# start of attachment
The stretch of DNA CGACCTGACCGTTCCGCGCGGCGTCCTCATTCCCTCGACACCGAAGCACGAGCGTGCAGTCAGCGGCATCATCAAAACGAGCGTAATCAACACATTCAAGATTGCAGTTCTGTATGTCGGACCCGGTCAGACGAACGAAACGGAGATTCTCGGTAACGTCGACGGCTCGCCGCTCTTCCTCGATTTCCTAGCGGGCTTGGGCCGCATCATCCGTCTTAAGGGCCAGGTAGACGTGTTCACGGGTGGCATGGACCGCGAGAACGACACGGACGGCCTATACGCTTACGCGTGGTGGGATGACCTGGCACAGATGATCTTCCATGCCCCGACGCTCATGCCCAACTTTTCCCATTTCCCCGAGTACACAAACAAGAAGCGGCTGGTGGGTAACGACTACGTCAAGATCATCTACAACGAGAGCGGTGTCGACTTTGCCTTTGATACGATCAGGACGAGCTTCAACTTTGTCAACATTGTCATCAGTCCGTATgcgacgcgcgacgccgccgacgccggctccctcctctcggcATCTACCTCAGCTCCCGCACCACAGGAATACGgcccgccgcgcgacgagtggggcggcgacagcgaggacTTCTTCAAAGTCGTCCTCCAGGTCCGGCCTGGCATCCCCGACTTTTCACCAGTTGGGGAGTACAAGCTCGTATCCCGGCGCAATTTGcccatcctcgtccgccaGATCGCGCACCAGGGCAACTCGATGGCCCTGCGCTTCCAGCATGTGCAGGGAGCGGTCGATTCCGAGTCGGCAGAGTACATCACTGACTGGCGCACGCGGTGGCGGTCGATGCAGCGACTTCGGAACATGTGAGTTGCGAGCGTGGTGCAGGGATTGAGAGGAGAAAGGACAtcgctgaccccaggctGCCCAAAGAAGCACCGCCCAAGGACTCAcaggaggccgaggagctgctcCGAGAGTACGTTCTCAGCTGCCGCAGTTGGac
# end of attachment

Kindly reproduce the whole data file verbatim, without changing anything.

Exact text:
The stretch of DNA CGACCTGACCGTTCCGCGCGGCGTCCTCATTCCCTCGACACCGAAGCACGAGCGTGCAGTCAGCGGCATCATCAAAACGAGCGTAATCAACACATTCAAGATTGCAGTTCTGTATGTCGGACCCGGTCAGACGAACGAAACGGAGATTCTCGGTAACGTCGACGGCTCGCCGCTCTTCCTCGATTTCCTAGCGGGCTTGGGCCGCATCATCCGTCTTAAGGGCCAGGTAGACGTGTTCACGGGTGGCATGGACCGCGAGAACGACACGGACGGCCTATACGCTTACGCGTGGTGGGATGACCTGGCACAGATGATCTTCCATGCCCCGACGCTCATGCCCAACTTTTCCCATTTCCCCGAGTACACAAACAAGAAGCGGCTGGTGGGTAACGACTACGTCAAGATCATCTACAACGAGAGCGGTGTCGACTTTGCCTTTGATACGATCAGGACGAGCTTCAACTTTGTCAACATTGTCATCAGTCCGTATgcgacgcgcgacgccgccgacgccggctccctcctctcggcATCTACCTCAGCTCCCGCACCACAGGAATACGgcccgccgcgcgacgagtggggcggcgacagcgaggacTTCTTCAAAGTCGTCCTCCAGGTCCGGCCTGGCATCCCCGACTTTTCACCAGTTGGGGAGTACAAGCTCGTATCCCGGCGCAATTTGcccatcctcgtccgccaGATCGCGCACCAGGGCAACTCGATGGCCCTGCGCTTCCAGCATGTGCAGGGAGCGGTCGATTCCGAGTCGGCAGAGTACATCACTGACTGGCGCACGCGGTGGCGGTCGATGCAGCGACTTCGGAACATGTGAGTTGCGAGCGTGGTGCAGGGATTGAGAGGAGAAAGGACAtcgctgaccccaggctGCCCAAAGAAGCACCGCCCAAGGACTCAcaggaggccgaggagctgctcCGAGAGTACGTTCTCAGCTGCCGCAGTTGGac